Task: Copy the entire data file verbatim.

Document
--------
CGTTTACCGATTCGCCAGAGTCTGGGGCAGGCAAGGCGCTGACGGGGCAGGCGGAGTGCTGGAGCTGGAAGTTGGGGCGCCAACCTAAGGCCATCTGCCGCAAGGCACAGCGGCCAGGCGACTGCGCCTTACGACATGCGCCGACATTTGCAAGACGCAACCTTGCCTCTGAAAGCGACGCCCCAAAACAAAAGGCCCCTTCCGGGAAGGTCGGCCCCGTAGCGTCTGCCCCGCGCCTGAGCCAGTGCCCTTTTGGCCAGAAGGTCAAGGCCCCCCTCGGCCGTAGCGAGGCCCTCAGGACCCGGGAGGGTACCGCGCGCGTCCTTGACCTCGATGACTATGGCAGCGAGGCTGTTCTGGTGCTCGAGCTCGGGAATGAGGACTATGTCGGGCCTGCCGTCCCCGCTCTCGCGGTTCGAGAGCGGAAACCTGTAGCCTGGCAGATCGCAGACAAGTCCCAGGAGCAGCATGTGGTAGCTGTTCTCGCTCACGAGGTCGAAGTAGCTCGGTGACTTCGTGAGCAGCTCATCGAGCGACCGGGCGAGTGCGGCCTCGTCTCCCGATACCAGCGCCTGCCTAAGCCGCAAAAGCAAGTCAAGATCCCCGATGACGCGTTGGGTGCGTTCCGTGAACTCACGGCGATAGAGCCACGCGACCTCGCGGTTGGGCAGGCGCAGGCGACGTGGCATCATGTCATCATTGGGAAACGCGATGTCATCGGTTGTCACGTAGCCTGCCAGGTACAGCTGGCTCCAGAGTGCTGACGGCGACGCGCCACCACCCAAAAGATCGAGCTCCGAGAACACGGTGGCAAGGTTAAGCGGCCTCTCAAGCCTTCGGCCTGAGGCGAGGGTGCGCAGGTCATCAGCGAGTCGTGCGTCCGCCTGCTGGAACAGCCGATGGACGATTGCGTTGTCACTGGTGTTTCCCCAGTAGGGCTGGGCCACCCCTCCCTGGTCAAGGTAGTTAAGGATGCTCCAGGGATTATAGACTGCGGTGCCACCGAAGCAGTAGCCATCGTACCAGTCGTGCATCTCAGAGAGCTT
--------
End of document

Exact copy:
CGTTTACCGATTCGCCAGAGTCTGGGGCAGGCAAGGCGCTGACGGGGCAGGCGGAGTGCTGGAGCTGGAAGTTGGGGCGCCAACCTAAGGCCATCTGCCGCAAGGCACAGCGGCCAGGCGACTGCGCCTTACGACATGCGCCGACATTTGCAAGACGCAACCTTGCCTCTGAAAGCGACGCCCCAAAACAAAAGGCCCCTTCCGGGAAGGTCGGCCCCGTAGCGTCTGCCCCGCGCCTGAGCCAGTGCCCTTTTGGCCAGAAGGTCAAGGCCCCCCTCGGCCGTAGCGAGGCCCTCAGGACCCGGGAGGGTACCGCGCGCGTCCTTGACCTCGATGACTATGGCAGCGAGGCTGTTCTGGTGCTCGAGCTCGGGAATGAGGACTATGTCGGGCCTGCCGTCCCCGCTCTCGCGGTTCGAGAGCGGAAACCTGTAGCCTGGCAGATCGCAGACAAGTCCCAGGAGCAGCATGTGGTAGCTGTTCTCGCTCACGAGGTCGAAGTAGCTCGGTGACTTCGTGAGCAGCTCATCGAGCGACCGGGCGAGTGCGGCCTCGTCTCCCGATACCAGCGCCTGCCTAAGCCGCAAAAGCAAGTCAAGATCCCCGATGACGCGTTGGGTGCGTTCCGTGAACTCACGGCGATAGAGCCACGCGACCTCGCGGTTGGGCAGGCGCAGGCGACGTGGCATCATGTCATCATTGGGAAACGCGATGTCATCGGTTGTCACGTAGCCTGCCAGGTACAGCTGGCTCCAGAGTGCTGACGGCGACGCGCCACCACCCAAAAGATCGAGCTCCGAGAACACGGTGGCAAGGTTAAGCGGCCTCTCAAGCCTTCGGCCTGAGGCGAGGGTGCGCAGGTCATCAGCGAGTCGTGCGTCCGCCTGCTGGAACAGCCGATGGACGATTGCGTTGTCACTGGTGTTTCCCCAGTAGGGCTGGGCCACCCCTCCCTGGTCAAGGTAGTTAAGGATGCTCCAGGGATTATAGACTGCGGTGCCACCGAAGCAGTAGCCATCGTACCAGTCGTGCATCTCAGAGAGCTT